Heart disease is still the #1 killer in our country. We routinely go to the doctor to have our blood drawn, hoping that keeping our HDL and LDL levels in a healthy range will protect us. But there is a much more serious element of cholesterol that needs to be monitored, and far too few doctors ever even mention it, let alone order a test for their patients.
Dr. Stephen Sinatra, esteemed cardiologist and author of “The Great Cholesterol Myth”, believes that Lp(a), not LDL, is the real cholesterol story.
Lipoprotein(a), or Lp(a), is a tiny, dense, highly inflammatory particle found in cholesterol. Elevated Lp(a) levels make the blood “stickier”, potentially forming blood clots and elevating the risk of heart attack or stroke. If you are at moderate to high risk of cardiovascular disease, you’ll definitely want to be tested as soon as possible. And since there is a genetic component, having your Lp(a) level checked is particularly crucial if you have a history of early heart disease and death in your family.
To discover your Lp(a) level and associated risk, ask your doctor to order one of the best particle size tests, a NMR Lipo Profile. This new-generation test dives deeper than the standard lipid tests to evaluate your cholesterol particle patterns. In many European countries, doctors regularly screen their heart patients for Lp(a) levels, as recommended by the European Atherosclerosis Society. The society’s guidelines recommend prioritizing bringing a patient’s elevated Lp(a) level to under 50 mg/dL. It’s time to take action if your level is over 30. And if it’s over 75, it’s definitely sounding the alarm!
For overall heart health, and especially if you have elevated Lp(a), there are several supplements you can take to mitigate your risk for cardiovascular disease. One is a good quality fish or squid oil (1 or 2 g daily), containing both EPA and DHA Omega-3 fatty acids to help reduce inflammation. Make sure your fish oil is Third Party Tested, Pharmaceutical Grade for purity and potency. You may also consider a natural clot-busting enzyme called Nattokinase (50 mg twice daily) as an excellent adjunct to treating elevated Lp(a) levels.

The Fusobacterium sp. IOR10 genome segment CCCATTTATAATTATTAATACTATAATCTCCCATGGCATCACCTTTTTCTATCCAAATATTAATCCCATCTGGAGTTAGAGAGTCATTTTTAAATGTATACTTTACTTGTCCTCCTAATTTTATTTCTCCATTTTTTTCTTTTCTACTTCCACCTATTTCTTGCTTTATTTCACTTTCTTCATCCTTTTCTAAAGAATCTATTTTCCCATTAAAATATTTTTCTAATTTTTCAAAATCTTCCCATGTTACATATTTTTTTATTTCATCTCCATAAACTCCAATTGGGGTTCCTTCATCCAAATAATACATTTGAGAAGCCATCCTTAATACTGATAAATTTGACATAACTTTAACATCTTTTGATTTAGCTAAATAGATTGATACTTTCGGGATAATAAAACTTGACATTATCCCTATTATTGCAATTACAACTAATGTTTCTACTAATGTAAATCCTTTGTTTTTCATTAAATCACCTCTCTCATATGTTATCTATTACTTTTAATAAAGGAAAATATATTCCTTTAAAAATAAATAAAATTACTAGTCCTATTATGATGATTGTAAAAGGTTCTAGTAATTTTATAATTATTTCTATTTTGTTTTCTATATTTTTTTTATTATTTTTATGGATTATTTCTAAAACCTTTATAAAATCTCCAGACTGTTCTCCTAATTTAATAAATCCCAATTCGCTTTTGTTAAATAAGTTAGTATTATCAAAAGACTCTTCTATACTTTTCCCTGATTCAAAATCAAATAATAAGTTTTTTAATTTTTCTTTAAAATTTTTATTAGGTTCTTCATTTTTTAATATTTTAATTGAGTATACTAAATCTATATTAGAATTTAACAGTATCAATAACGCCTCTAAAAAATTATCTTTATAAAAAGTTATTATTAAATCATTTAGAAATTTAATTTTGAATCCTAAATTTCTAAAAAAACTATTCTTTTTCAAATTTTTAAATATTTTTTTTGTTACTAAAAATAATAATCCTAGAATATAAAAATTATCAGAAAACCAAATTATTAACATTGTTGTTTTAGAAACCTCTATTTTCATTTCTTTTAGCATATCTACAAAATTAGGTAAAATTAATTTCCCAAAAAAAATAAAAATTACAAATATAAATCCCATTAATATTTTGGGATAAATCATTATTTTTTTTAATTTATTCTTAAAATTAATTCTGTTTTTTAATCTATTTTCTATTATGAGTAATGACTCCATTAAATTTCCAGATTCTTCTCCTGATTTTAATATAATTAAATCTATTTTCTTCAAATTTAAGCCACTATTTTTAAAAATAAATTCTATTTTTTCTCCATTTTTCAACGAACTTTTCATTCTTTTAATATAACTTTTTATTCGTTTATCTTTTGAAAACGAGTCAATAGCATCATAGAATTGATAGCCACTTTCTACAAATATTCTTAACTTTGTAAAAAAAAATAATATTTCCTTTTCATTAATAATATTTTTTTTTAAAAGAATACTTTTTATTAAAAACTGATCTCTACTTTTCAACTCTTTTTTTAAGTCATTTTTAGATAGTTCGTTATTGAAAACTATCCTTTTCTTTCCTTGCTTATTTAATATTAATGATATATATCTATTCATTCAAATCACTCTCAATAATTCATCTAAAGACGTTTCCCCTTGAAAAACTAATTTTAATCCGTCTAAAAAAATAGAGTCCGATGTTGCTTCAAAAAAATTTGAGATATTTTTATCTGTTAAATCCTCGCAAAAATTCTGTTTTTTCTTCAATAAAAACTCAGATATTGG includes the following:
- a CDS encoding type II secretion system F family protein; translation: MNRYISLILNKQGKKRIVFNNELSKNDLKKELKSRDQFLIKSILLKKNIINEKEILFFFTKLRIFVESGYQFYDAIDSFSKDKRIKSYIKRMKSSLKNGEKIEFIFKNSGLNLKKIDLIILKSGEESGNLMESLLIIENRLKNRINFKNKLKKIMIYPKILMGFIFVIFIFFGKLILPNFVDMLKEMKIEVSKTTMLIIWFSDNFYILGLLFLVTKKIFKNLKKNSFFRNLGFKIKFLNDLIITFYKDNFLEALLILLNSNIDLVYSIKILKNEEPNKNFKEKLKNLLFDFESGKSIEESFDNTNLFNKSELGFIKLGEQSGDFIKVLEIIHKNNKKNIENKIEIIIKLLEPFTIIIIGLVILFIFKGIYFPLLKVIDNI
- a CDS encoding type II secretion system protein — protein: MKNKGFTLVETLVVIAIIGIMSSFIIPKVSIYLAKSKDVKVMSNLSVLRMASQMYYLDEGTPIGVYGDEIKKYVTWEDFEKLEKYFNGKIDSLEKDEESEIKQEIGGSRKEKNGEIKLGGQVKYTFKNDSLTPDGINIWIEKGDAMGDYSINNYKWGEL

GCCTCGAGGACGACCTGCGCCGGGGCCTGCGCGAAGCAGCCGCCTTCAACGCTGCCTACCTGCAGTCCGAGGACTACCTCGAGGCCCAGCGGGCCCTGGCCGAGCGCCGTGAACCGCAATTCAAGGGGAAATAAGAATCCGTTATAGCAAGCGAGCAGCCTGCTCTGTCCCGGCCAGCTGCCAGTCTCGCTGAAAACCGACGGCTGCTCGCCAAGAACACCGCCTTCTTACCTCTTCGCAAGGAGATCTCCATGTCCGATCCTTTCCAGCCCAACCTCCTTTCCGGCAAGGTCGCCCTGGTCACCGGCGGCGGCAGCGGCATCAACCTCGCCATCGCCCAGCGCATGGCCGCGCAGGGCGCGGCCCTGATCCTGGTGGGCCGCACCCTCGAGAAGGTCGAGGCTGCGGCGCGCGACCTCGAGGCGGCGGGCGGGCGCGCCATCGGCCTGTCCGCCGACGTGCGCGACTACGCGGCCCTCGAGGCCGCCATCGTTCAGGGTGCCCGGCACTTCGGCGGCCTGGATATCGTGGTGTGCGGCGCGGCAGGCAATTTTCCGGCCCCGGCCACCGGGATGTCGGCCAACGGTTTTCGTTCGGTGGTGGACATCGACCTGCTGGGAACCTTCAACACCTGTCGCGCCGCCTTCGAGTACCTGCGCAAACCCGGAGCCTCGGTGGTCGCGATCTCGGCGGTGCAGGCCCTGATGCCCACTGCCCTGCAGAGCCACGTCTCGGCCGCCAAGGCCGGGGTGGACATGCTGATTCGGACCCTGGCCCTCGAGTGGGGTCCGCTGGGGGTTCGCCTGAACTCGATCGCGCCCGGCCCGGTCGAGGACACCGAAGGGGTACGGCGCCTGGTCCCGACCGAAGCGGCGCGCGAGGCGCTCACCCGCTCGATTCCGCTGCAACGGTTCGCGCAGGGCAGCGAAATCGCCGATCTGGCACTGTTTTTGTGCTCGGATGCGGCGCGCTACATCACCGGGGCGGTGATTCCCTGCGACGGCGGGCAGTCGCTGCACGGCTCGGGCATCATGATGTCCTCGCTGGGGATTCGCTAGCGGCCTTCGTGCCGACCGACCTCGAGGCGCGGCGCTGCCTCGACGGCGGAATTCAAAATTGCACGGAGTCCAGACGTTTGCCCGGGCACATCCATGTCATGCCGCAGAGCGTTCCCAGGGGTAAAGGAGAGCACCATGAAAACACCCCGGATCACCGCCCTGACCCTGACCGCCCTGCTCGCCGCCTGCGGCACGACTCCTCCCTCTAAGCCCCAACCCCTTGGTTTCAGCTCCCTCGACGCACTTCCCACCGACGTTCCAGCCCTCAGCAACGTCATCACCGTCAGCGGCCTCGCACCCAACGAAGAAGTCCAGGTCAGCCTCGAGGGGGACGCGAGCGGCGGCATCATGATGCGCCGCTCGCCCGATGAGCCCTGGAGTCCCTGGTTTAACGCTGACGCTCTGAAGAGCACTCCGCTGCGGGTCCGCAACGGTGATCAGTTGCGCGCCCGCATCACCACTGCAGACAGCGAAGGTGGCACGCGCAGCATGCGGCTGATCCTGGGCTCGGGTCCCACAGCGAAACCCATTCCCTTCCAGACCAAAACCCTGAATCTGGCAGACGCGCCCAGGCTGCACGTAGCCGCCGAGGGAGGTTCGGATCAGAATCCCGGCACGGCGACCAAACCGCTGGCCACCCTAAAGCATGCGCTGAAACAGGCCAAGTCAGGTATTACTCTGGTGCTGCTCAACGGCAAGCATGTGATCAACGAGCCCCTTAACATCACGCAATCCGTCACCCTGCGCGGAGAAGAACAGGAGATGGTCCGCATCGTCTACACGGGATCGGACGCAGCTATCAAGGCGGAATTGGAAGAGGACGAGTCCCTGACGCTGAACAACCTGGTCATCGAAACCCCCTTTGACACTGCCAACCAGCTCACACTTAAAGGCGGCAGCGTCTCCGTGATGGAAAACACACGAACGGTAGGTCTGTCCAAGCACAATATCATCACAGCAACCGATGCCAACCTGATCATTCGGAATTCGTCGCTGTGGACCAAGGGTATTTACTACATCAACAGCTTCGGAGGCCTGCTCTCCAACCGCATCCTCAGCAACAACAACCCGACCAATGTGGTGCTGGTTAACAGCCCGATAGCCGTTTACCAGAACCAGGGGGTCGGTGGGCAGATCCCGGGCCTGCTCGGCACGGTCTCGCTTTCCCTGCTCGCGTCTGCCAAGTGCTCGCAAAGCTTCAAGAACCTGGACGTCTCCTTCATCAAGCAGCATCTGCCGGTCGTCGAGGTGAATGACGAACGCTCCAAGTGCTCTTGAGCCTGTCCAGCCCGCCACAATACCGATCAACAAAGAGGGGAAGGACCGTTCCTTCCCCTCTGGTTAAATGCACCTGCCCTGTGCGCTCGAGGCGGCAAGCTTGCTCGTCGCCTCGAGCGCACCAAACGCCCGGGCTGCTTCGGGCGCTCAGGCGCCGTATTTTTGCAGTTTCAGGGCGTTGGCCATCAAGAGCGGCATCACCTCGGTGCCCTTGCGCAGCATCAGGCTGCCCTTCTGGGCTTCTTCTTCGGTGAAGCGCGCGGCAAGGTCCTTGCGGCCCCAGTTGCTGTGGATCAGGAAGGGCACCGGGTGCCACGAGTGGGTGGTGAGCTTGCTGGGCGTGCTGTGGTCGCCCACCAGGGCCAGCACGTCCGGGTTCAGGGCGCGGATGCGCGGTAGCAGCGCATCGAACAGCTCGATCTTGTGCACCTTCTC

It’s also recommended to take up to 2 grams daily of regular (vs. non-flush) niacin to diffuse the inflammatory nature of elevated Lp(a). When taking high doses of niacin, you may experience the infamous “niacin flush”, which can be uncomfortable but is not harmful. Taking niacin right after a meal can help too. It’s best to start with a very low amount, such as 100 mg of niacin, and then slowly increase the dosage as you are able to tolerate it.
In addition, do not overlook L-carnitine, a key ingredient in my Weight Loss Formula supplement. Research has shown a very real link between obesity, insulin resistance and heart disease. Besides increasing endurance and ramping up weight loss, L-carnitine helps to protect against muscle damage, like in our most important muscle, the heart. It has been used effectively to help regulate insulin and blood sugar levels while having a positive effect on blood pressure.
To learn more about my Number 1 heart healthy supplement, Magnesium, check out my recent blog. For an engaging education on the nitty gritty of Lp(a) and other vitally important cardiovascular health topics, listen to my podcast with “America’s Cardiologist”, Dr. Stephen Sinatra.
This is fascinating! I had no idea there was another test to take that was more accurate. Thanks
Wow, I really need to take my weight loss seriously. Heart issues run in my family.
I remember hearing about using niacin many years ago but had forgotten it’s value. Thank you
I believe moderately elevated Lp(a) in the absence of other risk factors will be show in the future to be just a single piece of a much larger puzzle. I’ve tracked all of my blood markers for over 20 years. I do have elevated lp( a) placing me at moderate risk. I take lysine and vitamin c, magnesium b complex etc. high dose niacin dampens methylation in people with MTHFR snps per Ben Lynch and so that blanket advice is really not effective for everyone and since homocysteine is an independent risk factor for heart disease, dampening methylation is not a great idea. All of my other risk factors are in check, no signs of inflation, no insulin resistance etc. so to focus just on the lp(a) which is largely resistant to any supplement meaningfully reducing it would plant the seeds of fear that itself can cause the body to respond to that stress. Biology of belief is very important so it is important to remember, no one marker, should make us believe our risk of disease is increased.